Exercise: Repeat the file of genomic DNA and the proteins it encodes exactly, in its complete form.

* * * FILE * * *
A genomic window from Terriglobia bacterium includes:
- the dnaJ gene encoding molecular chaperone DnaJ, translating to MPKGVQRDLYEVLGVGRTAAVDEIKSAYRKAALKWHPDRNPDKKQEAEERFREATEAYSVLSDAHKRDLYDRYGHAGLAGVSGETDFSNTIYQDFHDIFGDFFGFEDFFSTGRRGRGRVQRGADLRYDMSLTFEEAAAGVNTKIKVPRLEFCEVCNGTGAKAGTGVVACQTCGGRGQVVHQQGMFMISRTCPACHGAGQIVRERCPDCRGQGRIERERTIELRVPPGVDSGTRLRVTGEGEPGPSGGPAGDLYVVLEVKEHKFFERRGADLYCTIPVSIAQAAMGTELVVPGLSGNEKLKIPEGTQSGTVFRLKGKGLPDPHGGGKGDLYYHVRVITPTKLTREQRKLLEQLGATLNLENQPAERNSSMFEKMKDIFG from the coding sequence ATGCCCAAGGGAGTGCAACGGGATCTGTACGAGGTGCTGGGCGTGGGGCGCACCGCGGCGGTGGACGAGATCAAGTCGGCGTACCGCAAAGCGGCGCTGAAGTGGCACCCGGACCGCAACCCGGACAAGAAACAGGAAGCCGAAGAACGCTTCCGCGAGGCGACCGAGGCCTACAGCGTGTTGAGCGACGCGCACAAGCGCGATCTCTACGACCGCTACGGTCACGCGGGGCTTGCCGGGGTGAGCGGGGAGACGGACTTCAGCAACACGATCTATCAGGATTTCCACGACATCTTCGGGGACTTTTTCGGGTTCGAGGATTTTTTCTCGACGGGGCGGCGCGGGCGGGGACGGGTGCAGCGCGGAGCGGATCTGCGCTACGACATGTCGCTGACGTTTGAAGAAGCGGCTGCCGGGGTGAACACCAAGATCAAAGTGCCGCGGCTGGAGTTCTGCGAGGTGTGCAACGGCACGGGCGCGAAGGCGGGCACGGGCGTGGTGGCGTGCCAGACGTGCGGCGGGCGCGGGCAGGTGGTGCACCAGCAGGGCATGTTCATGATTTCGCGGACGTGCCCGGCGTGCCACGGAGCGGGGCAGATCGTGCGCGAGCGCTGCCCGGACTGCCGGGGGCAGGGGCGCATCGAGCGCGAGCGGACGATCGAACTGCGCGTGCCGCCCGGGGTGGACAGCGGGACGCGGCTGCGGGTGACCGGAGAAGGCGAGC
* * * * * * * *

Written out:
A genomic window from Terriglobia bacterium includes:
- the dnaJ gene encoding molecular chaperone DnaJ, translating to MPKGVQRDLYEVLGVGRTAAVDEIKSAYRKAALKWHPDRNPDKKQEAEERFREATEAYSVLSDAHKRDLYDRYGHAGLAGVSGETDFSNTIYQDFHDIFGDFFGFEDFFSTGRRGRGRVQRGADLRYDMSLTFEEAAAGVNTKIKVPRLEFCEVCNGTGAKAGTGVVACQTCGGRGQVVHQQGMFMISRTCPACHGAGQIVRERCPDCRGQGRIERERTIELRVPPGVDSGTRLRVTGEGEPGPSGGPAGDLYVVLEVKEHKFFERRGADLYCTIPVSIAQAAMGTELVVPGLSGNEKLKIPEGTQSGTVFRLKGKGLPDPHGGGKGDLYYHVRVITPTKLTREQRKLLEQLGATLNLENQPAERNSSMFEKMKDIFG from the coding sequence ATGCCCAAGGGAGTGCAACGGGATCTGTACGAGGTGCTGGGCGTGGGGCGCACCGCGGCGGTGGACGAGATCAAGTCGGCGTACCGCAAAGCGGCGCTGAAGTGGCACCCGGACCGCAACCCGGACAAGAAACAGGAAGCCGAAGAACGCTTCCGCGAGGCGACCGAGGCCTACAGCGTGTTGAGCGACGCGCACAAGCGCGATCTCTACGACCGCTACGGTCACGCGGGGCTTGCCGGGGTGAGCGGGGAGACGGACTTCAGCAACACGATCTATCAGGATTTCCACGACATCTTCGGGGACTTTTTCGGGTTCGAGGATTTTTTCTCGACGGGGCGGCGCGGGCGGGGACGGGTGCAGCGCGGAGCGGATCTGCGCTACGACATGTCGCTGACGTTTGAAGAAGCGGCTGCCGGGGTGAACACCAAGATCAAAGTGCCGCGGCTGGAGTTCTGCGAGGTGTGCAACGGCACGGGCGCGAAGGCGGGCACGGGCGTGGTGGCGTGCCAGACGTGCGGCGGGCGCGGGCAGGTGGTGCACCAGCAGGGCATGTTCATGATTTCGCGGACGTGCCCGGCGTGCCACGGAGCGGGGCAGATCGTGCGCGAGCGCTGCCCGGACTGCCGGGGGCAGGGGCGCATCGAGCGCGAGCGGACGATCGAACTGCGCGTGCCGCCCGGGGTGGACAGCGGGACGCGGCTGCGGGTGACCGGAGAAGGCGAGC